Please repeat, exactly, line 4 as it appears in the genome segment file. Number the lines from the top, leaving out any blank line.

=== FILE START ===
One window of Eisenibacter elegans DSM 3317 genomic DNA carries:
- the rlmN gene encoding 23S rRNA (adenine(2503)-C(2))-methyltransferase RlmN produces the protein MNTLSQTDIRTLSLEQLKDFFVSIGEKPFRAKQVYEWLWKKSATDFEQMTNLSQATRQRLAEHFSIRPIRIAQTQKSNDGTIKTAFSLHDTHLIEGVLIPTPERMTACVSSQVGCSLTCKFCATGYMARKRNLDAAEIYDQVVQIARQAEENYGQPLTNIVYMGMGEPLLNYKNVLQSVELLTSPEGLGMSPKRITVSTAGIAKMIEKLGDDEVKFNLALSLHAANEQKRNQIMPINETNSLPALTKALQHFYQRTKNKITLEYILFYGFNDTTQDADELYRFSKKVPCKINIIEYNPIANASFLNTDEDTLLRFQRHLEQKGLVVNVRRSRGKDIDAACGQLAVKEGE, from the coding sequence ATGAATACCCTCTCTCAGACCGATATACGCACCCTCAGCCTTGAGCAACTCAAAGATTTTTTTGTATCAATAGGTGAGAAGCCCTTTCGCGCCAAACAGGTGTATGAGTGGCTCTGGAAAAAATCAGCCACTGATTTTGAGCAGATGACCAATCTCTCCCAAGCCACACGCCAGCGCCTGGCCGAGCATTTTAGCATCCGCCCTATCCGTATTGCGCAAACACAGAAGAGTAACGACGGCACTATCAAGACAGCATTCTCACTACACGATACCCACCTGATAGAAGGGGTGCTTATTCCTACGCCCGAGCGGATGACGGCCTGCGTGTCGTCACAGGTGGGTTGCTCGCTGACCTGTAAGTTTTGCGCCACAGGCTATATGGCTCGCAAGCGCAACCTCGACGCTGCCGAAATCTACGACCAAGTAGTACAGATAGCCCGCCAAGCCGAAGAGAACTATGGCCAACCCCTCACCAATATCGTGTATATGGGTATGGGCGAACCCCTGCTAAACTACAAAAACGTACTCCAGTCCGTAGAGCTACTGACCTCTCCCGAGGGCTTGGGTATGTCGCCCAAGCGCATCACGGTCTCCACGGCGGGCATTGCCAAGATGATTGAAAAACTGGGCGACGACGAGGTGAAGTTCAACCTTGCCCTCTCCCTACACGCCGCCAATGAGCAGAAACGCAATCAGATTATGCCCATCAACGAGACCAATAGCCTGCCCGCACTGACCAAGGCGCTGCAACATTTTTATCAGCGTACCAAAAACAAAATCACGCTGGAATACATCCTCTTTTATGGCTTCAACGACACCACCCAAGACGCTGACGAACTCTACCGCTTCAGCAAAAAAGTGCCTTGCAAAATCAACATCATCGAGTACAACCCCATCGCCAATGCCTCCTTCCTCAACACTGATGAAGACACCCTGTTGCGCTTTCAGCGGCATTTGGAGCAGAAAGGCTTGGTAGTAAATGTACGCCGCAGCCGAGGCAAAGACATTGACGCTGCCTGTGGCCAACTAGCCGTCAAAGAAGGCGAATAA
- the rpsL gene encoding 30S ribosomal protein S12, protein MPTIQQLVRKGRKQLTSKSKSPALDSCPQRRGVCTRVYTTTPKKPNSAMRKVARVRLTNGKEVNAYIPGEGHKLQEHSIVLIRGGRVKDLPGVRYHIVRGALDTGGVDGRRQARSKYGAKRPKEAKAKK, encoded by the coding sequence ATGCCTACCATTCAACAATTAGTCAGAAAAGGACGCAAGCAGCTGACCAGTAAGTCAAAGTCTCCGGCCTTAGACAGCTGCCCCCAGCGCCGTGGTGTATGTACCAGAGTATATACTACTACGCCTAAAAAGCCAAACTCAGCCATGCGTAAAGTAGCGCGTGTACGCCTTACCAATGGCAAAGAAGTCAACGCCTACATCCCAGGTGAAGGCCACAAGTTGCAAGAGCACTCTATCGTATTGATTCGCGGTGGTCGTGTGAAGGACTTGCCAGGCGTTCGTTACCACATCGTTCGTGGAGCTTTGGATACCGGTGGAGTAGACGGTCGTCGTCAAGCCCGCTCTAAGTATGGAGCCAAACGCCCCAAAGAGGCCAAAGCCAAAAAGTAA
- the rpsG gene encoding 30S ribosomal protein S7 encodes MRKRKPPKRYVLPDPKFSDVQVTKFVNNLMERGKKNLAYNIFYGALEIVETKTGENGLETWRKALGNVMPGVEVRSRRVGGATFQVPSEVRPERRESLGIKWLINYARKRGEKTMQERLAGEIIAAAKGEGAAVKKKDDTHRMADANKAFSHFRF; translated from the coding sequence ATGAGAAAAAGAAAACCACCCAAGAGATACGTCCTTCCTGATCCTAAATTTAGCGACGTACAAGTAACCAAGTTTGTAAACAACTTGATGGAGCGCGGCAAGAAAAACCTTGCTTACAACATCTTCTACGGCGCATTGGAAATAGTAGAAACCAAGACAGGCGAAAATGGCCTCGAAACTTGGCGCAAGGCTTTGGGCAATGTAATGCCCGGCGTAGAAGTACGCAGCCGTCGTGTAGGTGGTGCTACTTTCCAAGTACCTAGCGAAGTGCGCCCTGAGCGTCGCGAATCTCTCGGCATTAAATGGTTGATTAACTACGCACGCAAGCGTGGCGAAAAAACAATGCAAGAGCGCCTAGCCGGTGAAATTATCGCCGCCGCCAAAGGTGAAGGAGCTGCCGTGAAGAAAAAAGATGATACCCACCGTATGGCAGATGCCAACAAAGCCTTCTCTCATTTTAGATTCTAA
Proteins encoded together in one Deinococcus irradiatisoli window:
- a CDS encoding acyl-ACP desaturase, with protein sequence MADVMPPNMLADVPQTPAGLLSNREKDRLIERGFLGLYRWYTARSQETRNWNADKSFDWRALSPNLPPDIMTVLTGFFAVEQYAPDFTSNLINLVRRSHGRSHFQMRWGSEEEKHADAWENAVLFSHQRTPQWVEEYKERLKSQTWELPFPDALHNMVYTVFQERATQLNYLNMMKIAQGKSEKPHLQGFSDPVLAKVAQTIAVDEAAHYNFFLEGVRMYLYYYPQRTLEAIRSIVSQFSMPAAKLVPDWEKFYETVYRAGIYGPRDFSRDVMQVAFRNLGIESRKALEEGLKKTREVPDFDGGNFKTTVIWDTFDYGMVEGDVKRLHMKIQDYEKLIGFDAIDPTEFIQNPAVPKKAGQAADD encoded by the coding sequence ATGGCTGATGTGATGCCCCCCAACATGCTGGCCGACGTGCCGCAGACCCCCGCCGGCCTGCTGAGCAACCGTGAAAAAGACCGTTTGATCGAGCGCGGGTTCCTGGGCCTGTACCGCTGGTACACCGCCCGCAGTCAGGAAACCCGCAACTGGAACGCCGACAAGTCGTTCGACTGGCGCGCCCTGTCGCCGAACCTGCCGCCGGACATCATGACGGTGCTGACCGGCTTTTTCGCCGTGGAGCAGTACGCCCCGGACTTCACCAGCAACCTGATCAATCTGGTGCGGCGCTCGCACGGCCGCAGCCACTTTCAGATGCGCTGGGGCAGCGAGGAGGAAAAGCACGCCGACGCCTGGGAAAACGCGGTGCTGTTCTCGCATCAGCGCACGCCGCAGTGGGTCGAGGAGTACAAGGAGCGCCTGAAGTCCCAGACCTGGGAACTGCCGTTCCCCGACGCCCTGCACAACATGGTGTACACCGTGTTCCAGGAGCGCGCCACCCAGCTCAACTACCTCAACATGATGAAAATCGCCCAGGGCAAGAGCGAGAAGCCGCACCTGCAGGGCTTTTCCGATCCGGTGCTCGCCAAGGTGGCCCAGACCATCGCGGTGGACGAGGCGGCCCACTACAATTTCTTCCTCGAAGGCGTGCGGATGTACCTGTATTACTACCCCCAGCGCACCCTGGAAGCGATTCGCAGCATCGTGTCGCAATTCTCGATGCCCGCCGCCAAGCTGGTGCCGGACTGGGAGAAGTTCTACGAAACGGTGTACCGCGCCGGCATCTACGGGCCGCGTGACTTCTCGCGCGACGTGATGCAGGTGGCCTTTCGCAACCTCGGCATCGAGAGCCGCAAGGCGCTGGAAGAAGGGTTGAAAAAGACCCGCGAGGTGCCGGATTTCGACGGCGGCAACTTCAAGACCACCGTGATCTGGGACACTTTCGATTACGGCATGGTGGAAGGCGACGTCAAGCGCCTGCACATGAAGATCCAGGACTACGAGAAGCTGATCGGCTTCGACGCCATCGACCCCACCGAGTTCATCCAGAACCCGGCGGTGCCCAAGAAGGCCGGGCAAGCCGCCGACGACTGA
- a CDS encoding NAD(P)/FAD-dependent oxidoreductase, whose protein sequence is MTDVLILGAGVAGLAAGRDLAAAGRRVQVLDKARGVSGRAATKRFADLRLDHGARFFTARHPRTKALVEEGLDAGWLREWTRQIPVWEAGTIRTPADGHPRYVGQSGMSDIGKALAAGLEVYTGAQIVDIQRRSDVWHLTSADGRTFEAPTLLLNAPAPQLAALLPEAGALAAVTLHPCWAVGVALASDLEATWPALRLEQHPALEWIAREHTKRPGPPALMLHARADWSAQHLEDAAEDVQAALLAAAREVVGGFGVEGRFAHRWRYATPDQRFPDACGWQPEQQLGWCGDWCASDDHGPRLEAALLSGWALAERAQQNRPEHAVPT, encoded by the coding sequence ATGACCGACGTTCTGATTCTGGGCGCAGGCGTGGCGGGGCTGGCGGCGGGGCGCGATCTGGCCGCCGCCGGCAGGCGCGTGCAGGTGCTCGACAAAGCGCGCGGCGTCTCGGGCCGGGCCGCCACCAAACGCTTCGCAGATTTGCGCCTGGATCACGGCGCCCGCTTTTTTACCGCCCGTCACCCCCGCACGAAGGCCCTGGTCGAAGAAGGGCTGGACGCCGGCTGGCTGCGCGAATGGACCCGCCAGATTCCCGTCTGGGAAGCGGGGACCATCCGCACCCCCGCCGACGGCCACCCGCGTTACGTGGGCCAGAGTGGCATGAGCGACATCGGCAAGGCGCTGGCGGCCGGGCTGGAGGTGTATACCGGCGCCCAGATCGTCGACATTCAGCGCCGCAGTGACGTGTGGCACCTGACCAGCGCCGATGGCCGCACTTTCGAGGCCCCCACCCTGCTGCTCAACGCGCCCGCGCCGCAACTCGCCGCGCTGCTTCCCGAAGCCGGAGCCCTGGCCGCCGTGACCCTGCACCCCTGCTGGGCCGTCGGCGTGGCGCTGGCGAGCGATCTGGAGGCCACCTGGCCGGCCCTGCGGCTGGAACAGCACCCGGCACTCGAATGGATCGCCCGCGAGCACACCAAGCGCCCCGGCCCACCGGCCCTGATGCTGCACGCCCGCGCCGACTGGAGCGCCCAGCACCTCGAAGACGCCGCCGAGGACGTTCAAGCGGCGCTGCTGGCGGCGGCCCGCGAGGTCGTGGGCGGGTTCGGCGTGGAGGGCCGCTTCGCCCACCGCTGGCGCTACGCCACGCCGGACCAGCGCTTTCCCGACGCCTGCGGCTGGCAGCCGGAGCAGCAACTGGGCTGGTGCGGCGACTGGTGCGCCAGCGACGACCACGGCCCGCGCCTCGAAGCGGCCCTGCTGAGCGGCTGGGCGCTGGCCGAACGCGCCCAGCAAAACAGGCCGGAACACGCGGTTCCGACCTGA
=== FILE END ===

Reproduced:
- the rpsG gene encoding 30S ribosomal protein S7 encodes MRKRKPPKRYVLPDPKFSDVQVTKFVNNLMERGKKNLAYNIFYGALEIVETKTGENGLETWRKALGNVMPGVEVRSRRVGGATFQVPSEVRPERRESLGIKWLINYARKRGEKTMQERLAGEIIAAAKGEGAAVKKKDDTHRMADANKAFSHFRF; translated from the coding sequence ATGAGAAAAAGAAAACCACCCAAGAGATACGTCCTTCCTGATCCTAAATTTAGCGACGTACAAGTAACCAAGTTTGTAAACAACTTGATGGAGCGCGGCAAGAAAAACCTTGCTTACAACATCTTCTACGGCGCATTGGAAATAGTAGAAACCAAGACAGGCGAAAATGGCCTCGAAACTTGGCGCAAGGCTTTGGGCAATGTAATGCCCGGCGTAGAAGTACGCAGCCGTCGTGTAGGTGGTGCTACTTTCCAAGTACCTAGCGAAGTGCGCCCTGAGCGTCGCGAATCTCTCGGCATTAAATGGTTGATTAACTACGCACGCAAGCGTGGCGAAAAAACAATGCAAGAGCGCCTAGCCGGTGAAATTATCGCCGCCGCCAAAGGTGAAGGAGCTGCCGTGAAGAAAAAAGATGATACCCACCGTATGGCAGATGCCAACAAAGCCTTCTCTCATTTTAGATTCTAA